Watch This Lego Gearbox Spin To See How CVTs Work

It’s amazing what you can learn with Lego. - Gif: Bricks Master Builders via YouTube
It’s amazing what you can learn with Lego. - Gif: Bricks Master Builders via YouTube

Lego bricks are pretty great, they can be used to recreate iconic airports, let you build up your dream car and can now be used to demonstrate what’s going on inside your car’s transmission. That’s thanks to a social media user who has made it their mission to explain complex engineering with fun plastic toys.

Instagram user Bricks Master Builders has built a name for themselves building complex models out of Lego bricks. In the past, this has included recreating engines, pistons and even a working fan to keep themselves cool on hot summer days. Now, they have tackled the humble continuously variable transmission.

The CVT is what many automatic cars use in place of a traditional gearbox that’s filled with cogs and gears. Instead of stepped gears, the CVT uses a pair of cones to provide a theoretically unlimited number of gears. But how does it do that?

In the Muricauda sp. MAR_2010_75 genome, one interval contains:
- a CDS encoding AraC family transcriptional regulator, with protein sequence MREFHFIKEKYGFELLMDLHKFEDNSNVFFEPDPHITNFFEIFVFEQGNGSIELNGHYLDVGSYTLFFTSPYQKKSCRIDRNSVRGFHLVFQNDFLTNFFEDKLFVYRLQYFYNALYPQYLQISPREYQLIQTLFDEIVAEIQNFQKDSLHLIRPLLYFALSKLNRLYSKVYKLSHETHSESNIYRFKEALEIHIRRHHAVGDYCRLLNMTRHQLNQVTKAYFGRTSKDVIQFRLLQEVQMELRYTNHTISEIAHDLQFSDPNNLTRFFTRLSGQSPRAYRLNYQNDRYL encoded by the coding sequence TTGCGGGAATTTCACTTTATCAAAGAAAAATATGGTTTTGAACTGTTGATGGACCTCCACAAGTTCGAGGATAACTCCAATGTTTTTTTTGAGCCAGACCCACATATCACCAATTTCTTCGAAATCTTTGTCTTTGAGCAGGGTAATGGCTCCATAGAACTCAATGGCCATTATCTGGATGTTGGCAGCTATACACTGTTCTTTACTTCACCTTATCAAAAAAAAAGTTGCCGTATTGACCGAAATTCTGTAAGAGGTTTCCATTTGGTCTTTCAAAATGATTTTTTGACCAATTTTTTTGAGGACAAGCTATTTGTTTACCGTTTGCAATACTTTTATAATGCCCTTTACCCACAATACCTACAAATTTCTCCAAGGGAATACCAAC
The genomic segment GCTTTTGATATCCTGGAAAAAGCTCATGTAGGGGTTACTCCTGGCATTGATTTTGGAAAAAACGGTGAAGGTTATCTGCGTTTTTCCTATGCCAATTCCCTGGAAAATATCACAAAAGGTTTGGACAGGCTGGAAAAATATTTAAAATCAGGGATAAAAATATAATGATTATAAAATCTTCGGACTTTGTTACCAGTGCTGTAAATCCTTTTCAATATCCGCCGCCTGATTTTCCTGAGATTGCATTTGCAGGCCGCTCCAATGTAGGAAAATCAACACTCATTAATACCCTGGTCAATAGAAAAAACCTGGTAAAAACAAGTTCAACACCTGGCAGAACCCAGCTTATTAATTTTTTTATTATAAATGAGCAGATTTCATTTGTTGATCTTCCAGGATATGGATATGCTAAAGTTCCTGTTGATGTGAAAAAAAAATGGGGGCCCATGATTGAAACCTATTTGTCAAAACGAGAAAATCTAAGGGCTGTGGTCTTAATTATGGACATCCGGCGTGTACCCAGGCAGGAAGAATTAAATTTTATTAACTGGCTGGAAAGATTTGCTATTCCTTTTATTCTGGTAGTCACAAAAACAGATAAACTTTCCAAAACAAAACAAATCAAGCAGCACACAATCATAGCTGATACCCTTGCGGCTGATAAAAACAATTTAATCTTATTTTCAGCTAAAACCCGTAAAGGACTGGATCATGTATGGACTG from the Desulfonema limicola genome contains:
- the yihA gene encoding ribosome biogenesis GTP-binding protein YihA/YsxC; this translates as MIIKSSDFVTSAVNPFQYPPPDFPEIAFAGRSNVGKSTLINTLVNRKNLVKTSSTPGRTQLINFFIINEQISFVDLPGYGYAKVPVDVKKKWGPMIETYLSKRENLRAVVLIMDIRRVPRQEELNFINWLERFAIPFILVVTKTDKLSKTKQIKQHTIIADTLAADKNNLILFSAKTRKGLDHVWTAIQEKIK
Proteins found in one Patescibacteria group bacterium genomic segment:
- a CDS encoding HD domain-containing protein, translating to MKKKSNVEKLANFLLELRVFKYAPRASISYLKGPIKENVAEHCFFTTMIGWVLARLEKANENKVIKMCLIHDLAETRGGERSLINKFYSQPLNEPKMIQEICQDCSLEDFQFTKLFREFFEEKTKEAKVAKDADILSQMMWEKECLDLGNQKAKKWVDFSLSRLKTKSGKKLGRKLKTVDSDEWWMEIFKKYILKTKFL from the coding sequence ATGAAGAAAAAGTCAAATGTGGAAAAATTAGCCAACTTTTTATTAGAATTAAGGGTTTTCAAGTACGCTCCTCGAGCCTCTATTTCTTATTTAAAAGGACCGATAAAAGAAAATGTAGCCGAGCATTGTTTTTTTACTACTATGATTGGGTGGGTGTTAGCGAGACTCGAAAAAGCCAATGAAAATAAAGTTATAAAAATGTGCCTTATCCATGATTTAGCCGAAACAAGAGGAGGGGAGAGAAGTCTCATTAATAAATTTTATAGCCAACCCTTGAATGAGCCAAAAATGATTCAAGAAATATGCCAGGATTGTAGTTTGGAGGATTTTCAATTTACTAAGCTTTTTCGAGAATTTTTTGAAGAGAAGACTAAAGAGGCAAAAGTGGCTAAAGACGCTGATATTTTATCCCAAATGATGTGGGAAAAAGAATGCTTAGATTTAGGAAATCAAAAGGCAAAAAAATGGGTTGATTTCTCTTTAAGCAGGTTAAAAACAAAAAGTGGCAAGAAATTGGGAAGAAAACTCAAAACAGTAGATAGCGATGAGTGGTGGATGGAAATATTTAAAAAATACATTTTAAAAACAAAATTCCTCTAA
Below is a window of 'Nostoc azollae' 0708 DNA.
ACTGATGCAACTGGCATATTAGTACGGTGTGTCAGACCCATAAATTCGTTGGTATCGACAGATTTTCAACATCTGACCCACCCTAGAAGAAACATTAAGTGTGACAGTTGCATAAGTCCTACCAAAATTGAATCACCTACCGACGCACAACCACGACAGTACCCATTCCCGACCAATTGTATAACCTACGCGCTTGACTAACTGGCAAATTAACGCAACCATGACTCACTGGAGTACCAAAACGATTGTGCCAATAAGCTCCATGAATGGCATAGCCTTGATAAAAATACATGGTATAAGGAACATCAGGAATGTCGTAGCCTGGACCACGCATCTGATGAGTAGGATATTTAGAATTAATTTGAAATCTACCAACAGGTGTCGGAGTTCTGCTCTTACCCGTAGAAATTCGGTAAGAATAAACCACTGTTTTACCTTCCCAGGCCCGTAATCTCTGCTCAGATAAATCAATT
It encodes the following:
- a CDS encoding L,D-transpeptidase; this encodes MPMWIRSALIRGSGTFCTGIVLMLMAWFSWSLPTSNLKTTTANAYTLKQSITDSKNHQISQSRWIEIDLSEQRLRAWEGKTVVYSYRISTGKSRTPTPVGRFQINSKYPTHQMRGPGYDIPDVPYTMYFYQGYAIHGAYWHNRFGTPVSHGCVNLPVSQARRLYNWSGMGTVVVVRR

Well, Bricks Master Builders is on hand with their box of Lego bricks to show you. For the model, they use two cones made from Lego bricks and connect each to a shaft: one simulating the input from the engine and the other the output that would normally be transferred to the wheels of your car.

The two cones don’t touch, and instead are linked together by a band that loops around each. Using a simple Lego stick, the band is moved across the cones, which alters the speed of the output. When the band is at the thickest part of the input cone and the thinnest part of the output, it spins much, much quicker. Conversely, when it’s on the thinnest part of the input cone and the thickest part of the output, it spins much slower.

It might not be the most complex model made from Legos that we’ve ever seen, but it does a pretty good job at showing you what’s going on under the hood of your beloved Subaru.

If this whet your appetite for more engineering explainers, we’ve got a great deep dive into how Honda built a CVT for its mountain bikes, and another post here looking into the wild tech that goes into building Koenigsegg’s seven-clutch gearbox.

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